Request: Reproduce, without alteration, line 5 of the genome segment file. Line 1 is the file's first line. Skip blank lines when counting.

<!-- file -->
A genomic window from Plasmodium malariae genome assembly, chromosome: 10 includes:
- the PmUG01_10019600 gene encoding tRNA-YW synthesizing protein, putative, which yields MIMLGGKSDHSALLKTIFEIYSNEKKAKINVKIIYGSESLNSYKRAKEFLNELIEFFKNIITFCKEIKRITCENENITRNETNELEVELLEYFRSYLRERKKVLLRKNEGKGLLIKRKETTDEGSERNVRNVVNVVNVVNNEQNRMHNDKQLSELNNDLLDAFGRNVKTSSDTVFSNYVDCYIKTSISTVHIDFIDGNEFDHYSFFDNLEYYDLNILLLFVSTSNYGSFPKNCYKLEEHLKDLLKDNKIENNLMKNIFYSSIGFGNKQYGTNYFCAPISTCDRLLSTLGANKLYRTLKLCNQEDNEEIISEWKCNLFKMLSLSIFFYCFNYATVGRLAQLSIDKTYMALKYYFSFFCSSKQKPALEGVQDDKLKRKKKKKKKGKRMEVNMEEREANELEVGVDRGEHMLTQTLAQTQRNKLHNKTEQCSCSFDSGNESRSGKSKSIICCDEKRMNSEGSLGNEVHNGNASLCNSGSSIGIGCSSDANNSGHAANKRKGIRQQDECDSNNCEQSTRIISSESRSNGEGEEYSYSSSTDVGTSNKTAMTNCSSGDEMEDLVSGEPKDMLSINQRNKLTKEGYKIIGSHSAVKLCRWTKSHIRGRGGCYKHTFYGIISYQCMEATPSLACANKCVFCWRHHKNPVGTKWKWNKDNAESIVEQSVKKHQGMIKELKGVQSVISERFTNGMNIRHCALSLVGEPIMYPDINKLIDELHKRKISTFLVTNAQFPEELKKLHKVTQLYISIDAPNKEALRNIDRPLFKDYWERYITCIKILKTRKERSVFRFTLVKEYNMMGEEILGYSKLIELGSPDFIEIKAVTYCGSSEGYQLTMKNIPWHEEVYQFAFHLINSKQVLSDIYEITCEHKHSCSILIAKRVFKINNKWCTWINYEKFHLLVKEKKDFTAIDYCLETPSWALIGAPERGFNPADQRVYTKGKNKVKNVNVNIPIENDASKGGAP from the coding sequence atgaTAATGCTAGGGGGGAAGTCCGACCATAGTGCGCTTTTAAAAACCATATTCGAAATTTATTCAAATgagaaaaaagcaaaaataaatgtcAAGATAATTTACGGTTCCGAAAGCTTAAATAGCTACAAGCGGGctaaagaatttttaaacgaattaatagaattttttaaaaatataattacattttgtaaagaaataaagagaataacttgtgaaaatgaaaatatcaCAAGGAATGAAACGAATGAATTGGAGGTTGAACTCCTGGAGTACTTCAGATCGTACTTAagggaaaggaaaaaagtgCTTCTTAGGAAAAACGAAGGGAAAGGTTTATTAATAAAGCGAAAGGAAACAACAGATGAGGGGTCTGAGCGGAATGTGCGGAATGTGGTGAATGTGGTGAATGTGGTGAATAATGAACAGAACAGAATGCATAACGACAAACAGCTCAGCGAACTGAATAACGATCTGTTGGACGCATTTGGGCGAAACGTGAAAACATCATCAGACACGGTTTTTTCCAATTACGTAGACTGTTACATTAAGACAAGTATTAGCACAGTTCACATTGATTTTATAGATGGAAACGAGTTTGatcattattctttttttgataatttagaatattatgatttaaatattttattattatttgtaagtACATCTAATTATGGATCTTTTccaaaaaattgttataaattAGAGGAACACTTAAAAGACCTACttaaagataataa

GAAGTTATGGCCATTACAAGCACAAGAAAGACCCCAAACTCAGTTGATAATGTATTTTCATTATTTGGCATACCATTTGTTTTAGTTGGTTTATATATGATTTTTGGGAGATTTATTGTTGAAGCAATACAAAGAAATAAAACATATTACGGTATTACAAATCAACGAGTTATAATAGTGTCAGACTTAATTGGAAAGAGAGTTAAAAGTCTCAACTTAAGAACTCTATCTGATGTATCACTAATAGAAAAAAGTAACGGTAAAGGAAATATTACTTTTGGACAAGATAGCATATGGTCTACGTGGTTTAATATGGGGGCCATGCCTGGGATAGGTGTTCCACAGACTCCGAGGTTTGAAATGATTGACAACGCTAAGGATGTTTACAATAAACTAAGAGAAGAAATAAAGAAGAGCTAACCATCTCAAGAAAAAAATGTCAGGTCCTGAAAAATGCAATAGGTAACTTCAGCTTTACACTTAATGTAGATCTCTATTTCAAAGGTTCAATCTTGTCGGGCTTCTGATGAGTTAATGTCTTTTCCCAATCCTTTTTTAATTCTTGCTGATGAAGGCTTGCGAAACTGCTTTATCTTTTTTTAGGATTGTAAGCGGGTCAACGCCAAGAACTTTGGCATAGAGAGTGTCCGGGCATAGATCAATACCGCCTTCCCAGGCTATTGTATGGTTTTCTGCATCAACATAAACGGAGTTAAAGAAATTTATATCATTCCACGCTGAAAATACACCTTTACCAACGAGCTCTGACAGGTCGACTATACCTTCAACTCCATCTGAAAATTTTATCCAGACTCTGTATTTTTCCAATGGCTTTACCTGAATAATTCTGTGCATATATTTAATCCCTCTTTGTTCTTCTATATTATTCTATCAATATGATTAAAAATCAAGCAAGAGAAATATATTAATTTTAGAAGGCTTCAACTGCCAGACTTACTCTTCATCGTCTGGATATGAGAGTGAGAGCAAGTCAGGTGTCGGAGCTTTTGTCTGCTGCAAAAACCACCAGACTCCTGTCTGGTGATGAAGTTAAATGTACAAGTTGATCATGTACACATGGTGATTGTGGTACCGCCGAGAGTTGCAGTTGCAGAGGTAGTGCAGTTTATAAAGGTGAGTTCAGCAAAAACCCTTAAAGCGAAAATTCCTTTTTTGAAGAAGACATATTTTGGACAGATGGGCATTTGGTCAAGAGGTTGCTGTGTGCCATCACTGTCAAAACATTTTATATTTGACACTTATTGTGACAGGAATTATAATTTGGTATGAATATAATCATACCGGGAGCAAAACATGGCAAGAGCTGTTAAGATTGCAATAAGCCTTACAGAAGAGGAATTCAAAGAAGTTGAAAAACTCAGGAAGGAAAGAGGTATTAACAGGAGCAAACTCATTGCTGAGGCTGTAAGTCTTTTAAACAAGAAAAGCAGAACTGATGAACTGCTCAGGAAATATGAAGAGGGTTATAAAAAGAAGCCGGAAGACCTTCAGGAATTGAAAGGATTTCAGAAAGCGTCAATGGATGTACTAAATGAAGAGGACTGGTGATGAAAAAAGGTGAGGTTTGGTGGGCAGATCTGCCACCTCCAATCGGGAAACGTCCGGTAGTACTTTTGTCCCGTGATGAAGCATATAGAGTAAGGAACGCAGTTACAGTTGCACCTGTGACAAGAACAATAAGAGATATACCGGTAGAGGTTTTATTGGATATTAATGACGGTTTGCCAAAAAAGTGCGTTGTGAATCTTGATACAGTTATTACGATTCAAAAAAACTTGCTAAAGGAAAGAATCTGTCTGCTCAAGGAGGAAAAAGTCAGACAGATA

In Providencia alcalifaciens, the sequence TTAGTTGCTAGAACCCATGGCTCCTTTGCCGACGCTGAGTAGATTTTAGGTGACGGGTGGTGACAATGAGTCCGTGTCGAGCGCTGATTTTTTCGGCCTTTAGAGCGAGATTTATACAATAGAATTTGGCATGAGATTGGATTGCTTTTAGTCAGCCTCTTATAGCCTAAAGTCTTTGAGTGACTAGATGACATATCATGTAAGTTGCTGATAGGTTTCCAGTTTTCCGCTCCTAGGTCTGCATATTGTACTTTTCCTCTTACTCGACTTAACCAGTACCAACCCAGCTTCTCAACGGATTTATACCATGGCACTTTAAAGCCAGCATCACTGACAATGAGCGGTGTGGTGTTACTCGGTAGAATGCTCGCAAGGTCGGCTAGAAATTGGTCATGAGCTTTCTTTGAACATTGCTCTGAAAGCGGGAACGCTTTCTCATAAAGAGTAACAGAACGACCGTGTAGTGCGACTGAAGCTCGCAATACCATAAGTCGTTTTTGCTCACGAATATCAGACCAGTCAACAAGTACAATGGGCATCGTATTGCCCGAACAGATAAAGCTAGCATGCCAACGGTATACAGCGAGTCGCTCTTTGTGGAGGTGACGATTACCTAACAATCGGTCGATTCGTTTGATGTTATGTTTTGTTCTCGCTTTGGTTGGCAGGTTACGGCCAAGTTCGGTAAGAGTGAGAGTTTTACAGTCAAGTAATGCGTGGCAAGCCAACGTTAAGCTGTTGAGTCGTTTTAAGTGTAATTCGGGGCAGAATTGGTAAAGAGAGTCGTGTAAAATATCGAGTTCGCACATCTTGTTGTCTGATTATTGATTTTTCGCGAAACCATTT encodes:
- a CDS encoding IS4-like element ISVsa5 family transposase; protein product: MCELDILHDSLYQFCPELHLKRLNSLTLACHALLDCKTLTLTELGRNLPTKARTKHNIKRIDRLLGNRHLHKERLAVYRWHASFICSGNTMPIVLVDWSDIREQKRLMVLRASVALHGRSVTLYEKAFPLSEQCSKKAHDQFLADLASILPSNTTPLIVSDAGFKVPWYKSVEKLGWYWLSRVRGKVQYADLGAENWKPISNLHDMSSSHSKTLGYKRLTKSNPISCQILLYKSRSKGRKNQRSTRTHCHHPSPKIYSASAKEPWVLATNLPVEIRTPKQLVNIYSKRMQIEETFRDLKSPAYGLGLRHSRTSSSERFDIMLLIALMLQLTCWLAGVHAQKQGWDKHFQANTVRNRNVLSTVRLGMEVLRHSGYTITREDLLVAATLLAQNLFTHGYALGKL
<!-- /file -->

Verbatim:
- a CDS encoding IS4-like element ISVsa5 family transposase; protein product: MCELDILHDSLYQFCPELHLKRLNSLTLACHALLDCKTLTLTELGRNLPTKARTKHNIKRIDRLLGNRHLHKERLAVYRWHASFICSGNTMPIVLVDWSDIREQKRLMVLRASVALHGRSVTLYEKAFPLSEQCSKKAHDQFLADLASILPSNTTPLIVSDAGFKVPWYKSVEKLGWYWLSRVRGKVQYADLGAENWKPISNLHDMSSSHSKTLGYKRLTKSNPISCQILLYKSRSKGRKNQRSTRTHCHHPSPKIYSASAKEPWVLATNLPVEIRTPKQLVNIYSKRMQIEETFRDLKSPAYGLGLRHSRTSSSERFDIMLLIALMLQLTCWLAGVHAQKQGWDKHFQANTVRNRNVLSTVRLGMEVLRHSGYTITREDLLVAATLLAQNLFTHGYALGKL